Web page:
9 so the by faith are blessed with the faith of Abraham.
About the Daily Prayer BibleThe “Daily Prayer Bible” is a paraphrase translation. This means accuracy to the original text has been sacrificed, to make it more readable and readily understood. This is especially useful in the Epistles of Paul. Verses are often out of order and often explanatory matter is included in the actual translation.
It is part of a larger work, DP 3-Column Bible, a Bible translation with 3 different levels of literal accuracy, which you can access by clicking the link at the bottom of the Scripture section. We call the most readable and least accurate translation the “Daily Prayer Bible”. The middle translation (“The American Bible”) is what is called a “literal” translation, accurate to the original text but using English grammar and idioms.
The third translation is a unique transliterative text, called “Verbatim Bible”, that has an unparalleled degree of accuracy but is not readable except with difficulty. It gives the non-Greek-reading user the ability to see the inaccuracies and ambiguities that become invisible in even the best so-called “literal” translations, such as the NASB or our own American Bible..
Notes on the Scripture
In the 1st century A.D. (and at many other times), Jews traced their spiritual status to their biological relationship to Abraham. Abraham was the patriarch of Judaism, the Source. Matthew 1 traces Jesus' lineage to Abraham, because this is the ultimate test of Hebrew identity. One of Matthew's purposes was to convince the Jews that Jesus was the true king promised to them in Scripture; and such a king had to be descended from David, and thus from Abraham.
ne can only imagine the shock, then, when Paul tells the Jews that they are no longer Abraham's heirs; they are not his “true sons,” at least, not by dint of their blood relationship to him. Paul has already kicked the legs out from under the law of Moses; now he does the same to the very concept of Judaism. Paul has been vehement that Judaism, as a religion, died with Christ; and now, he tells us that Judaism as an ethnicity died as well. Yes, people continued (and still continue) to call themselves Jewish and to practice the religion, but both the ethnic heritage and the religious observance have lost their meaning before God.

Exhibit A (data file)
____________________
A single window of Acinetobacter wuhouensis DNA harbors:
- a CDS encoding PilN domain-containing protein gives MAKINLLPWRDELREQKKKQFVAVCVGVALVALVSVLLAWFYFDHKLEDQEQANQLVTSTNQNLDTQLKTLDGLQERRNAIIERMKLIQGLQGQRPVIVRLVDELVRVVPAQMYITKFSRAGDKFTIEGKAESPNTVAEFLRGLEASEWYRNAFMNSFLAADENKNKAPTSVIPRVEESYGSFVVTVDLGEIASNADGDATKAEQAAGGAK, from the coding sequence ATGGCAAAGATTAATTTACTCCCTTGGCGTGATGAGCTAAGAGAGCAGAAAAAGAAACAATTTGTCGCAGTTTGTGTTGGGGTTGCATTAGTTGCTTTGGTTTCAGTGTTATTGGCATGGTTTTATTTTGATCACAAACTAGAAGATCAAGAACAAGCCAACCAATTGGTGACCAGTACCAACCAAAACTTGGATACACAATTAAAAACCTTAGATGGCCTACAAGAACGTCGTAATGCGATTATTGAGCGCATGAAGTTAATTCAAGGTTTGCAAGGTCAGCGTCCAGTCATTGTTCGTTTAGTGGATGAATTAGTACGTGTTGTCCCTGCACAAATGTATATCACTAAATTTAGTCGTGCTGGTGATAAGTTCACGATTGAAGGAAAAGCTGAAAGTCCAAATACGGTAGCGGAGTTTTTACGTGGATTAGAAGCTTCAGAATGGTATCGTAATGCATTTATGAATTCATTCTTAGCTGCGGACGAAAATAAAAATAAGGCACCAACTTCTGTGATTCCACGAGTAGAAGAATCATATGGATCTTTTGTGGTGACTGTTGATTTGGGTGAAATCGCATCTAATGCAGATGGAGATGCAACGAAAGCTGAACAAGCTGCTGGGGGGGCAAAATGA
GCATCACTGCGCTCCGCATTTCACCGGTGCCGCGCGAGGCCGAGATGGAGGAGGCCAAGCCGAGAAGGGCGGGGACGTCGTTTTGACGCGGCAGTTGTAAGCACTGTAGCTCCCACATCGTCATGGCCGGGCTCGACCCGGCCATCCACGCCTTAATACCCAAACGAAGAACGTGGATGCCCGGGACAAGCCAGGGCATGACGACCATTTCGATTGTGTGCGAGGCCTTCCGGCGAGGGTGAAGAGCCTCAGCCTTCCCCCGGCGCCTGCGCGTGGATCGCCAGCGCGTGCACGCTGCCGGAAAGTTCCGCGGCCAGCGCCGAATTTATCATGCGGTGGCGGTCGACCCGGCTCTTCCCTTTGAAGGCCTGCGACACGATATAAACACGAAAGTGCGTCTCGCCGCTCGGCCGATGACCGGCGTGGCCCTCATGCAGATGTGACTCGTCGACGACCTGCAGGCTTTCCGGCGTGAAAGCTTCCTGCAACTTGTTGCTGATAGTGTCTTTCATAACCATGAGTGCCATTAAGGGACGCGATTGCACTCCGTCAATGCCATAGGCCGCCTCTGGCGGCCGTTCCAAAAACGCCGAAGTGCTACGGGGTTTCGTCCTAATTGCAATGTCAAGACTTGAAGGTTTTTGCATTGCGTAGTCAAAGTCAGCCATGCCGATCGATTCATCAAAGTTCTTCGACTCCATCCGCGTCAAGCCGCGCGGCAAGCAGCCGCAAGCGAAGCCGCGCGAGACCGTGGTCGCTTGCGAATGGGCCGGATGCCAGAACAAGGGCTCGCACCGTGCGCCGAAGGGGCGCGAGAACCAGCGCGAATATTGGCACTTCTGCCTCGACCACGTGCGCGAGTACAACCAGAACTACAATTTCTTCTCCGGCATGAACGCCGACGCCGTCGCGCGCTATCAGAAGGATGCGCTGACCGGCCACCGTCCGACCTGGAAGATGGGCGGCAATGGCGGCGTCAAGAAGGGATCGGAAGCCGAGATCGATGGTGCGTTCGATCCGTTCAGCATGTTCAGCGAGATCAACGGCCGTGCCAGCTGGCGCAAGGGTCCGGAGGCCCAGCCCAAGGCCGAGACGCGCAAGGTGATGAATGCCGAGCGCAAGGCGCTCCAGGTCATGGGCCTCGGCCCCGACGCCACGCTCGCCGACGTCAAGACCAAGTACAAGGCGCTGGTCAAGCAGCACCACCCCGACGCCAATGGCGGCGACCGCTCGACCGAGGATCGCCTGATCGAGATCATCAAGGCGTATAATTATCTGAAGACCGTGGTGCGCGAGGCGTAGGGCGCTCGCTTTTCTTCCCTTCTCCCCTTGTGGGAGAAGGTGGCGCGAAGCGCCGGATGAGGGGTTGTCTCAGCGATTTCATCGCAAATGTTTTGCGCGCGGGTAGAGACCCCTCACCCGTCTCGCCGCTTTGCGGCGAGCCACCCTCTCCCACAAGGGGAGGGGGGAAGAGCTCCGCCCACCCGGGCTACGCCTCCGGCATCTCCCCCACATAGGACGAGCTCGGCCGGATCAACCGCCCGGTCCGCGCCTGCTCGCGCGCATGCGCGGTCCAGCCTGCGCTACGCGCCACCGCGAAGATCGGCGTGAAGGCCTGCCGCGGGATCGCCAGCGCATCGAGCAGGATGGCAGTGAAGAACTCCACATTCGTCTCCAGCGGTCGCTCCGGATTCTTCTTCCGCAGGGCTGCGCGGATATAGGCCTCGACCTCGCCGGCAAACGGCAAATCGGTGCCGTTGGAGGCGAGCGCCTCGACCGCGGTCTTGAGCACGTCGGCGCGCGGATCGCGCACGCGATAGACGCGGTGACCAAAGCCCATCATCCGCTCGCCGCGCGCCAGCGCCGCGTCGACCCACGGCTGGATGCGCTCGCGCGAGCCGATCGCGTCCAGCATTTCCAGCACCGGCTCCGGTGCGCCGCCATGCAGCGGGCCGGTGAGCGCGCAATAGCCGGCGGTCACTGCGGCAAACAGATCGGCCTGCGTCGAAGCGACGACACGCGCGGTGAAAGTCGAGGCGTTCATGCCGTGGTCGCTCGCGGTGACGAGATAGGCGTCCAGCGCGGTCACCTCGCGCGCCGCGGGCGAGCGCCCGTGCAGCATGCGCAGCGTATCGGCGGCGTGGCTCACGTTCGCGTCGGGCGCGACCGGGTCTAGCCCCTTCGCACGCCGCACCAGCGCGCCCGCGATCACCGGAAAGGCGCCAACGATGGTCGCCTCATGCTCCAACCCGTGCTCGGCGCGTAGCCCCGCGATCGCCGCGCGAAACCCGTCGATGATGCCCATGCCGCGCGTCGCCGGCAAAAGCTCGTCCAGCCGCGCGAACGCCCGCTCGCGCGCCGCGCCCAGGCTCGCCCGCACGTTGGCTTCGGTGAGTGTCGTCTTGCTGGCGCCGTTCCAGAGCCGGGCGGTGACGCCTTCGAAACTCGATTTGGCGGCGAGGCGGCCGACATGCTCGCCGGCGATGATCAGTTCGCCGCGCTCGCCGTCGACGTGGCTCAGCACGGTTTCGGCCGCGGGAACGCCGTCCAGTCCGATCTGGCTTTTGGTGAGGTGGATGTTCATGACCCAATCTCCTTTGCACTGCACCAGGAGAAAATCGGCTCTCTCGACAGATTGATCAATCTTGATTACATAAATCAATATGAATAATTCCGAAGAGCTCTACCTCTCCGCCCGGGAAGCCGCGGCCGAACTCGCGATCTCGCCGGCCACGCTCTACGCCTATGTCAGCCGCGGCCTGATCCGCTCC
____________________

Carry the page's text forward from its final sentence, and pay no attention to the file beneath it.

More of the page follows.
Paul is hitting right into the core of the Judaizers, who were trying to convince Gentile converts that, to be justified before God, they must be circumcised and follow Jewish laws about diet, purification, etc. Paul not only refutes this, but also teaches the exact opposite: We Jews can retain our status as Abraham's descendants and heirs, but only if we cease to rely on the law of Moses. A pagan relying on his faith in Christ is now a person who is right before God; a Jew who is relying on the law of Moses is now a person who is condemned.
To us, there is more than a historical or theological message here; for Paul is telling everybody to have the faith of Abraham. What is this faith? First, of course, Abraham believed what God said absolutely, positively, to the point where he was willing to sacrifice his precious son Isaac, his sole heir. One might see a faith very close to that of Christ here, for Abraham might possibly have rather died himself than kill Isaac. And secondly, Abraham believed that doing what God said was the most important thing possible.
Do you or I have this kind of faith? We probably do not have the same degree of faith, but we have the same type of faith. It is a faith that will cause us to do things that we would otherwise consider to be against our self-interest — give away our money, spend time helping someone who needs us and can never possibly repay us, for example — and it is a belief that God is the most important thing in our lives.